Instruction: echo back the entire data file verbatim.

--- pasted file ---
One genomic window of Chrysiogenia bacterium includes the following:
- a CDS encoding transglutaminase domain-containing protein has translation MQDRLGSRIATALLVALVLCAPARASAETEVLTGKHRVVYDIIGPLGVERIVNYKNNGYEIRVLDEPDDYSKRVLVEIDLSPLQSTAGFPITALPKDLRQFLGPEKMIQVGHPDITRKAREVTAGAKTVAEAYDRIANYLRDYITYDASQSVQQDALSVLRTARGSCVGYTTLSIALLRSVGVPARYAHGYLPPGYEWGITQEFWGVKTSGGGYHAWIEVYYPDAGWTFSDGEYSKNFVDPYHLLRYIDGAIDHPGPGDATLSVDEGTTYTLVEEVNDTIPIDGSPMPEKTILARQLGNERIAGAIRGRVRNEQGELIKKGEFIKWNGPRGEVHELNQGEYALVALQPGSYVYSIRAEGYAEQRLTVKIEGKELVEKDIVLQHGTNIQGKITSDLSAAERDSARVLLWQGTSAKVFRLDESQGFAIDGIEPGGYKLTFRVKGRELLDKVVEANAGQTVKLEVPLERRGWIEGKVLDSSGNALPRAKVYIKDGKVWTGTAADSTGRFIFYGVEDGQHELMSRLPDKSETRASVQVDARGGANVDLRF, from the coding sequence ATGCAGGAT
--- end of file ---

One genomic window of Chrysiogenia bacterium includes the following:
- a CDS encoding transglutaminase domain-containing protein has translation MQDRLGSRIATALLVALVLCAPARASAETEVLTGKHRVVYDIIGPLGVERIVNYKNNGYEIRVLDEPDDYSKRVLVEIDLSPLQSTAGFPITALPKDLRQFLGPEKMIQVGHPDITRKAREVTAGAKTVAEAYDRIANYLRDYITYDASQSVQQDALSVLRTARGSCVGYTTLSIALLRSVGVPARYAHGYLPPGYEWGITQEFWGVKTSGGGYHAWIEVYYPDAGWTFSDGEYSKNFVDPYHLLRYIDGAIDHPGPGDATLSVDEGTTYTLVEEVNDTIPIDGSPMPEKTILARQLGNERIAGAIRGRVRNEQGELIKKGEFIKWNGPRGEVHELNQGEYALVALQPGSYVYSIRAEGYAEQRLTVKIEGKELVEKDIVLQHGTNIQGKITSDLSAAERDSARVLLWQGTSAKVFRLDESQGFAIDGIEPGGYKLTFRVKGRELLDKVVEANAGQTVKLEVPLERRGWIEGKVLDSSGNALPRAKVYIKDGKVWTGTAADSTGRFIFYGVEDGQHELMSRLPDKSETRASVQVDARGGANVDLRF, from the coding sequence ATGCAGGAT